The wealthy residents and tourists in their fine suits and extravagant gowns stood in stark contrast to the two Sisters clad in simple black habits who had just stepped off the carriage. Unlike the patrons of this popular resort town, Sister Mary Aloysius Burke and Sister Mary Clare Quinlan had only $1 between them to pay their expenses.
Seven years earlier, the first Sisters of Mercy had arrived in Hot Springs to supervise the construction of a now bustling school for grade and high school children. The grounds of St. Mary’s also included the area’s only school for black children. Although many in the area strongly opposed this school, the Sisters refused to close it.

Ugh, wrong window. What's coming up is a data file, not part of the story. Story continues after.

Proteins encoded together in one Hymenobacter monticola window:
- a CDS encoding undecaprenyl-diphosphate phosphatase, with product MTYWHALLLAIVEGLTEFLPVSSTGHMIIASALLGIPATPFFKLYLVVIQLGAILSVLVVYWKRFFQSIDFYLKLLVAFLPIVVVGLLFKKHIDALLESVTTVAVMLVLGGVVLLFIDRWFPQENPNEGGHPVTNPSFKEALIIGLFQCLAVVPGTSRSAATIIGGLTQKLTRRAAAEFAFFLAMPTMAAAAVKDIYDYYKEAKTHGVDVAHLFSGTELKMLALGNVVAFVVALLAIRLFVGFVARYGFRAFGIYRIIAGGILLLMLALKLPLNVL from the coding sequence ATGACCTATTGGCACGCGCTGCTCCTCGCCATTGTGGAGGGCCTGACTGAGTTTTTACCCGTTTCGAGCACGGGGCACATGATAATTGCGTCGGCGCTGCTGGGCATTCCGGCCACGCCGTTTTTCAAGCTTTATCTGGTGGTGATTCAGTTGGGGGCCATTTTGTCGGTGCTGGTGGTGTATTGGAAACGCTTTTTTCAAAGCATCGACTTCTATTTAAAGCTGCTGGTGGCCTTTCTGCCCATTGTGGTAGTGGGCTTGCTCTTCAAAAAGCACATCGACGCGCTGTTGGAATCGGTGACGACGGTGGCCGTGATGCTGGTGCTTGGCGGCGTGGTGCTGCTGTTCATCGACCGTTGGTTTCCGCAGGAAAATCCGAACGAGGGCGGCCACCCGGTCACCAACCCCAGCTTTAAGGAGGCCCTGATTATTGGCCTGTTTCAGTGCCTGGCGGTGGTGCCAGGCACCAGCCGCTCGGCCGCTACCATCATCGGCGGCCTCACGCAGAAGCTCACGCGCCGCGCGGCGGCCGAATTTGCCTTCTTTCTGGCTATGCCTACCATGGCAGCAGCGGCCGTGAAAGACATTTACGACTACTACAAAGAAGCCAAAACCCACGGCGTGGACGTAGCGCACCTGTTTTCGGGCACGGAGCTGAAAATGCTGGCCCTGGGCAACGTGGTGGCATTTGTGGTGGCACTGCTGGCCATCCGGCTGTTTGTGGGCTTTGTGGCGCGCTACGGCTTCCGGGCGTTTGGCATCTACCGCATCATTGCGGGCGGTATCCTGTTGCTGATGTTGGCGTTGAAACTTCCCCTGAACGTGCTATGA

But these two Sisters were in Hot Springs for a different purpose. They were to transform a small frame house purchased by local physician Dr. J.M. Keller and Rev. Patrick McGowan, a devoted friend of the Sisters of Mercy, into a 30-bed hospital and begin formalized health care in the area.
Several months passed in a flurry of activity to outfit the new hospital with the most modern conveniences including a sterilization room, bathrooms and private patient rooms. On September 24, 1888, the Feast of Our Lady of Mercy, St. Joseph’s infirmary opened, taking anyone who needed care. High patient volume quickly required an annex to be built, and in 1905 they opened a training school for nurses.
Today, St. Joseph’s Mercy Health Center is an award-winning 309 bed hospital and is designated as a Level 2 Trauma Center.